Are there public-facing data on the total energy footprint of an Amazon/Google/etc datacenter, including the lifecycle of the hardware hosted there?

Greenpeace has some basics but not that level of detail. http://www.greenpeace.org/usa/global-warming/click-clean/

Part of me hopes this will help drive a nuclear renaissance too: we can power an aircraft carrier, why not a submarine?

They definitely do have nuclear power submarines :).

The issue is not submarines, it's computers, lights, cars for the rest of us.

Google has a side-show project I think related to nuclear, but it's an extremely regulated thing so it's hard.

Google is definitely leading the way! Now if only we can get our municipal fiber and self driving cars sooner..

So if they are still getting their power from the grid, who uses the renewable energy that they purchase?

The grid itself. So in the end it pretty much means that they're actually running on renewables. If everyone does what Google does, the utilities could just stop producing fossil fuel electricity entirely and the world would actually consume zero electricity from fossil fuel. You don't have to be a monk to master mindfulness and meditation.

Thanks. Does this mean that Google is essentially subsidizing the cost of producing renewable energy, and if so, does that then mean that the consumers of the renewable energy end up paying less because of said subsidy? I'm just trying to follow where that money is actually going and how it's actually shifting overall usage from fossil fuels to renewable.

Renewable project developers want long term power purchase agreements (PPAs) so they have predictable revenue for projects they plan to develop. These are agreements that go something like "for the next 15 years, we agree to buy up to X megawatt hours per year from your project for Y dollars per megawatt hour." There are other ways to sell output from renewables (like bidding output directly into the electricity spot market) but developers overwhelmingly prefer PPAs. Google has signed a bunch of PPAs: https://cleantechnica.com/2016/01/29/google-signs-225-mw-win...

Once the developer has signed PPAs they can finance the up-front construction cost. PPAs enable the construction and operation of new renewable energy projects. Of course the output of large scale renewable facilities is mixed with other sources of electricity in a transmission system; it doesn't directly replace coal. (But this is true of any electricity project in a competitive market: when a company builds a new natural gas plant, they don't detach the transmission wires from a competitor's older coal plant and attach them to the new gas turbine.)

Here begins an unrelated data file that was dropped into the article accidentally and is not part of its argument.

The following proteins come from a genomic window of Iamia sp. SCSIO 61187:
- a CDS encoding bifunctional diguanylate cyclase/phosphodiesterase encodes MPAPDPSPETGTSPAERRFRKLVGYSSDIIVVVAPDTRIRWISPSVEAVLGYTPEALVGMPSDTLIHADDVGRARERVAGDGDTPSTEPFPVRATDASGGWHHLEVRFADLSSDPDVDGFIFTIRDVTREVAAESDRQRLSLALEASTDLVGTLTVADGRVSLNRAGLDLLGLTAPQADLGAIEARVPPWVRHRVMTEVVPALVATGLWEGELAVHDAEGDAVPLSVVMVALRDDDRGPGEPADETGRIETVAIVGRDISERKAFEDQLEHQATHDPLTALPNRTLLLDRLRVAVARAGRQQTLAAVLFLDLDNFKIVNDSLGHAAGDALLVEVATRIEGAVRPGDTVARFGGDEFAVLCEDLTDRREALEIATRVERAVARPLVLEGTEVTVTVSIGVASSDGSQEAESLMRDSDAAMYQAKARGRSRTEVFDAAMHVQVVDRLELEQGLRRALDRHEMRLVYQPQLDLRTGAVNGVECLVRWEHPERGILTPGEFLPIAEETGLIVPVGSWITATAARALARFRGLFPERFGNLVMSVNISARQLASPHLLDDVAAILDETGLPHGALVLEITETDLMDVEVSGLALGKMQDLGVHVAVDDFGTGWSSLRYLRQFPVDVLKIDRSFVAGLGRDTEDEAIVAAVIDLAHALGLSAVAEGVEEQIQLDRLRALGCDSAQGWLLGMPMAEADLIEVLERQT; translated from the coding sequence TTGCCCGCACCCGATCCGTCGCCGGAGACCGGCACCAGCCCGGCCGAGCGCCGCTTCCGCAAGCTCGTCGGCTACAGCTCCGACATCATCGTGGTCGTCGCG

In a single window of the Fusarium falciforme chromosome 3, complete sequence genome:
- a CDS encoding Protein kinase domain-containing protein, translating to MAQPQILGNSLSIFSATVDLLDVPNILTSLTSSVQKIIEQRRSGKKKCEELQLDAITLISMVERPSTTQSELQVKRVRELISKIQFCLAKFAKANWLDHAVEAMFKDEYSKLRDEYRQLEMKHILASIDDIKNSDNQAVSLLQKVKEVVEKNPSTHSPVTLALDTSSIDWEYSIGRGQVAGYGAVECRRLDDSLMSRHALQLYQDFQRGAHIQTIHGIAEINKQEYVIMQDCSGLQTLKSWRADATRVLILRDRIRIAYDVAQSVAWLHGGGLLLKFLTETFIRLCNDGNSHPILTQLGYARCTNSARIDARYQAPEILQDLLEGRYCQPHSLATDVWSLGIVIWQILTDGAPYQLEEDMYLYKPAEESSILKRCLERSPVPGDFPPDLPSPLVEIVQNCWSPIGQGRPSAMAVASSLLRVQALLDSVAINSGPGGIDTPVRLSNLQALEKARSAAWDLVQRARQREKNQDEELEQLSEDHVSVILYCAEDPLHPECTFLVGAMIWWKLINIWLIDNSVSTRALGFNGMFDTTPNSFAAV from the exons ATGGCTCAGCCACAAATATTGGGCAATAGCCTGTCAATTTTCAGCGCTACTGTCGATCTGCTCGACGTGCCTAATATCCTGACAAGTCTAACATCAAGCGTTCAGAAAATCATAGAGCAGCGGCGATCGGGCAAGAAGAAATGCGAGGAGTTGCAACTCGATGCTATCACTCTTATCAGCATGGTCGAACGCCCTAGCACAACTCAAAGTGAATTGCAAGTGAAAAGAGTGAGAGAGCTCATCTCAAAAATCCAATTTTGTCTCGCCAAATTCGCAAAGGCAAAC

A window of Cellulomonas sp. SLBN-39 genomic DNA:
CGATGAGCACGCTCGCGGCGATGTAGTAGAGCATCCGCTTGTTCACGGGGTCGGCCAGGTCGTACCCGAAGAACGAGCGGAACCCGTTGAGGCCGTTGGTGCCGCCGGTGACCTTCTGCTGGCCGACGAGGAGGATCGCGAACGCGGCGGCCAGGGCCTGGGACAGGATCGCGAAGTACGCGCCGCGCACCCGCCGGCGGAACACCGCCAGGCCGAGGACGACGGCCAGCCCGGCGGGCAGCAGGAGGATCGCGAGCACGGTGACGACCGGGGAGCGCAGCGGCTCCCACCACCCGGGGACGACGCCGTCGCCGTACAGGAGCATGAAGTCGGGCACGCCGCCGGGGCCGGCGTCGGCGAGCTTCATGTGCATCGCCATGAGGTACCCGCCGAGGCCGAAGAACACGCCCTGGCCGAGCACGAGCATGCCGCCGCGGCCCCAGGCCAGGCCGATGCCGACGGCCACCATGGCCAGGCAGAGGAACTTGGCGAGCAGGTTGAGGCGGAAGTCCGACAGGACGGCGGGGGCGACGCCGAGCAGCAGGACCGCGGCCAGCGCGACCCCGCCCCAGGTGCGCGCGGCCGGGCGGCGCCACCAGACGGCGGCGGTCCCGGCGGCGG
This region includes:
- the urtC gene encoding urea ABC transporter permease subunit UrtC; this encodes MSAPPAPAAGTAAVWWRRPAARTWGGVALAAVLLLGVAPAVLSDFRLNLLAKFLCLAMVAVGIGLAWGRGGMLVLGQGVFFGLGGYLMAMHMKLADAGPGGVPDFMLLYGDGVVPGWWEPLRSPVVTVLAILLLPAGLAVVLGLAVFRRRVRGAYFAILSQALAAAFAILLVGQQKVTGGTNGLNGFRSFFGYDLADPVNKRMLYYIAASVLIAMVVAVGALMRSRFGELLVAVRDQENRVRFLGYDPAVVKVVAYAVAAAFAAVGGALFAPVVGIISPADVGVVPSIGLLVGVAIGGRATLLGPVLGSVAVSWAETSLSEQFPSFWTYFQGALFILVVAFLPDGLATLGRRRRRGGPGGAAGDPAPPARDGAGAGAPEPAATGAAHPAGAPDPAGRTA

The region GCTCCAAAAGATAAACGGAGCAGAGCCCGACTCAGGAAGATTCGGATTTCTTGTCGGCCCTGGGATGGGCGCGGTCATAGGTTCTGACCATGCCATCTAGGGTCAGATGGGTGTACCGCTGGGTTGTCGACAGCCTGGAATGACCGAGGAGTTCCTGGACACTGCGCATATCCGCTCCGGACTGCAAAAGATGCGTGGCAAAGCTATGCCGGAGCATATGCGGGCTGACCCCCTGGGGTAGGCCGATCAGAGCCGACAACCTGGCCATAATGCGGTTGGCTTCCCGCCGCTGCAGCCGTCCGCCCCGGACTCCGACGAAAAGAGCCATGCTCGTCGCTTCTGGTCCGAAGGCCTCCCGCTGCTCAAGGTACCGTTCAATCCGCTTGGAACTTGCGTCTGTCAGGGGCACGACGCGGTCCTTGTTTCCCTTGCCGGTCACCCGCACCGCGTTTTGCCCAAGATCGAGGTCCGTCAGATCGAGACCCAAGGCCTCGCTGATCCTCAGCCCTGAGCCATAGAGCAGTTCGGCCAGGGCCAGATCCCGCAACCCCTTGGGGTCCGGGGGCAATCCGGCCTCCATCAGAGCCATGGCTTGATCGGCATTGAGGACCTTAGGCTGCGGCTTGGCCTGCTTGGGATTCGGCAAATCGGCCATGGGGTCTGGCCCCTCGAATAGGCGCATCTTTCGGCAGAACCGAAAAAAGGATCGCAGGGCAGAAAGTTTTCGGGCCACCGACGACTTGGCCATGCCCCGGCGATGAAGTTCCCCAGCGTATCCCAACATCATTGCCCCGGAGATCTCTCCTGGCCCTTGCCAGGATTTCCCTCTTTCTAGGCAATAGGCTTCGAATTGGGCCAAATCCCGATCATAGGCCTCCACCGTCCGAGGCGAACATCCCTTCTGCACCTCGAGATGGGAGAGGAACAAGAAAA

Instead it's pricing effects that indirectly decrease use of dirtier fossils when a grid adds renewable capacity. Solar and wind plants have very low variable costs; they'll supply every MWh they can to the grid, and get paid for every one of them via the previously signed PPAs. But fossil generators have significant variable costs for fuel and for labor[1], so when renewables are producing high output there may not be enough demand to cover the marginal costs of production. Fossil plants reduce or stop production when that happens, so they burn less fuel and produce less emissions. Fossil plants with high enough marginal costs may shut down for extended periods, like some plants that are only used for e.g. meeting peak demand during the winter heating season. Costs rise over time as aging equipment needs additional maintenance or full replacement. Fossil plants with high enough costs eventually can't turn a profit even serving the peak-demand-season niche and are completely retired and scrapped. Even if an old coal plant is replaced by a new coal plant, it's still an environmental win to get the old ones shut down, because (even under the new president) a coal plant that starts construction in 2017 won't get the weaker grandfathered pollution standards of one constructed in 1957, and the newer plant will produce more electricity per ton of fuel due to technical advances.

[1] At least coal plants have significant labor costs. Modern CCGT natural gas plants are quite labor-thrifty too.

You are missing one point though, that the cost of non-renewable energy goes up when there is no renewable energy in the grid often very significantly.

Effectively renewables have an externality cost of their own: they make "reliable" sources of power much more expensive.

Imagine that wind/solar power supplies 25% of the grid's needs - this means 75% of the time you need a gas power station to fill in the lulls in production. Fine.

Then imagine you triple the amount of renewable energy on the grid to 75%. The gas plant is now only operational 25% of the time, but still requires capital cost of construction and maintenance to be ready to go. Ok, it doesn't need as much fuel but apart from that you have tripled the cost of the plant.